Construction runs in the McShane family blood so when it came to choosing a career path, pursuing a trade was the natural choice for Gerard McShane. The 24-year-old works as an apprentice joiner with specialist construction business Pure Fitout. With offices in Dublin, Belfast and London, the company offers fits out for hotels, restaurants, bars, homes and offices, while also providing external cladding for big commercial developments.
“It is very enjoyable and at the same time challenging,” Gerard says of apprentice life. “There is so much to learn, but I try to take each day as it comes. “Pure Fitout is a great place in which to do my apprenticeship as there are so many experienced joiners to learn from.”
Investing in apprentices and training is part of the Pure Fitout ethos. It’s also a respectful nod to Belfast’s skills heritage, particularly the technical arts and skills in fine joinery as a result of the city’s shipyard traditions. Pure Fitout owner Ronan Higham himself developed skills from his father who he would work with on jobs around town. The firm has committed to taking on 20 metal work and joinery apprentices over the next five years as part of a £1.2million investment.
The company says it is also embracing the changing face of apprenticeships, and says it is now seeing older people taking this route into the industry. No longer the sole pursuit of school leavers, there is diversity too in the kinds of training on offer with roles opening up in quantity surveying and site management.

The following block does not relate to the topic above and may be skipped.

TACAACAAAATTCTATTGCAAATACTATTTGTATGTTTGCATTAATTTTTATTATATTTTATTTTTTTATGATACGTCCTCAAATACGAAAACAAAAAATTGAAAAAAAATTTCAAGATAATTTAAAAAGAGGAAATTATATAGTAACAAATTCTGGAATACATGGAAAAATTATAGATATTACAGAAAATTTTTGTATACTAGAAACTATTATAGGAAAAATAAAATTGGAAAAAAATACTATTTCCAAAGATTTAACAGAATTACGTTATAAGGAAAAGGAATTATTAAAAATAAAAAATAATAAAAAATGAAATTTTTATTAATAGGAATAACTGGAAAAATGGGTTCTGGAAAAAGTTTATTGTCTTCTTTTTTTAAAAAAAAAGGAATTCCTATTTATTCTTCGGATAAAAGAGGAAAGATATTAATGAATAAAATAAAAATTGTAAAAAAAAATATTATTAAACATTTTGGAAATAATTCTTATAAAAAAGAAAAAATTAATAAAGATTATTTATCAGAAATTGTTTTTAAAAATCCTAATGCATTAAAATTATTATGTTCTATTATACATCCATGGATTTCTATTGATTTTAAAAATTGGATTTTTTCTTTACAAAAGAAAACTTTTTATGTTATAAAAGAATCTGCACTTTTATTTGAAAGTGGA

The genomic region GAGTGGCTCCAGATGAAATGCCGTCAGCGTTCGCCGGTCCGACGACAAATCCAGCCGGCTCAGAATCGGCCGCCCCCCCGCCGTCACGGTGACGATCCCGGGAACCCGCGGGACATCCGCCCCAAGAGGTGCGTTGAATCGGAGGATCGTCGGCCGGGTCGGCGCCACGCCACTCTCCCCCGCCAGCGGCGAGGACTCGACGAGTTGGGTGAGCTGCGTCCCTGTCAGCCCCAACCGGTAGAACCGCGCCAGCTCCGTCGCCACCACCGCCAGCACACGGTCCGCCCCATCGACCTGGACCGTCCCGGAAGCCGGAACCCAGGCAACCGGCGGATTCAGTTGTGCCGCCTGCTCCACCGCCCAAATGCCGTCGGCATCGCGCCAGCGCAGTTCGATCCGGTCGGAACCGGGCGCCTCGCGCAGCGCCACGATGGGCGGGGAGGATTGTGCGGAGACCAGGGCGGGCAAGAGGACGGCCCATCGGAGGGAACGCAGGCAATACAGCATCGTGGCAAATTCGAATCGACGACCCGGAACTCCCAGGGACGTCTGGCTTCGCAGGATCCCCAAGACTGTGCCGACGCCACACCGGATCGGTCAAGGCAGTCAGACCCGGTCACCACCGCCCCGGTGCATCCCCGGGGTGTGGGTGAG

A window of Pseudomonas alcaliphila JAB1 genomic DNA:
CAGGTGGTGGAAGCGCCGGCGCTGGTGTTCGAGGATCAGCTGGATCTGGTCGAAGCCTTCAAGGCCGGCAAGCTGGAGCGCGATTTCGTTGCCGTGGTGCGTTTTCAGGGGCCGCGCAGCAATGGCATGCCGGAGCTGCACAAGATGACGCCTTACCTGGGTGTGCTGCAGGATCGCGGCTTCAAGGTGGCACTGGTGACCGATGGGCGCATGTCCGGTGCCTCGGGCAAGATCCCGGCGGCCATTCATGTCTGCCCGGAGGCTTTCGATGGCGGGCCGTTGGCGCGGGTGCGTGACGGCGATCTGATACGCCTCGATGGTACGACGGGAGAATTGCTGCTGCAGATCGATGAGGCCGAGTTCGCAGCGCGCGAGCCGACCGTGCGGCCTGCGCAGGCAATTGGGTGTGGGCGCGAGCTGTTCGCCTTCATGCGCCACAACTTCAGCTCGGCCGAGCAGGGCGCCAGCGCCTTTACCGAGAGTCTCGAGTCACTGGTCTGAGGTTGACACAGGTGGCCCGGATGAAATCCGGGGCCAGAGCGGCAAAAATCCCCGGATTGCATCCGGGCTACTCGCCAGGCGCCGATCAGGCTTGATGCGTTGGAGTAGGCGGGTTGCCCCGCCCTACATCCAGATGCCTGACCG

For Gerard McShane choosing construction was in some ways a fait accompli. It’s a choice that’s paying dividends. “My dad was a joiner so when I was growing up I always thought that I would like to go into the industry,” he says. “I enjoyed technology in school and rather than go to university I decided that I would get a trade.
“Joinery always appealed to me and I decided to begin an apprenticeship in bench joinery.” “No day is the same as the next,” he adds. “I start work at 7am, which is an early start, but I am well used to it now. “There’s a lot of variety in my work which is great as it means that I am doing something new every day. I really like that.”
A project highlight has been House Belfast. “It has lots of specialist joinery and really nice features,” he says of the bar and restaurant. “It was good to be able to go there with my mates to see it. “It’s not always possible to see the projects that you are working on. I had a real sense of pride seeing my handy work.”
As for future aspirations, Gerard has designs on a fulfilling career in the industry. “I hope to be happy and successful,” he says. “It is really important for me to enjoy what I am doing each day.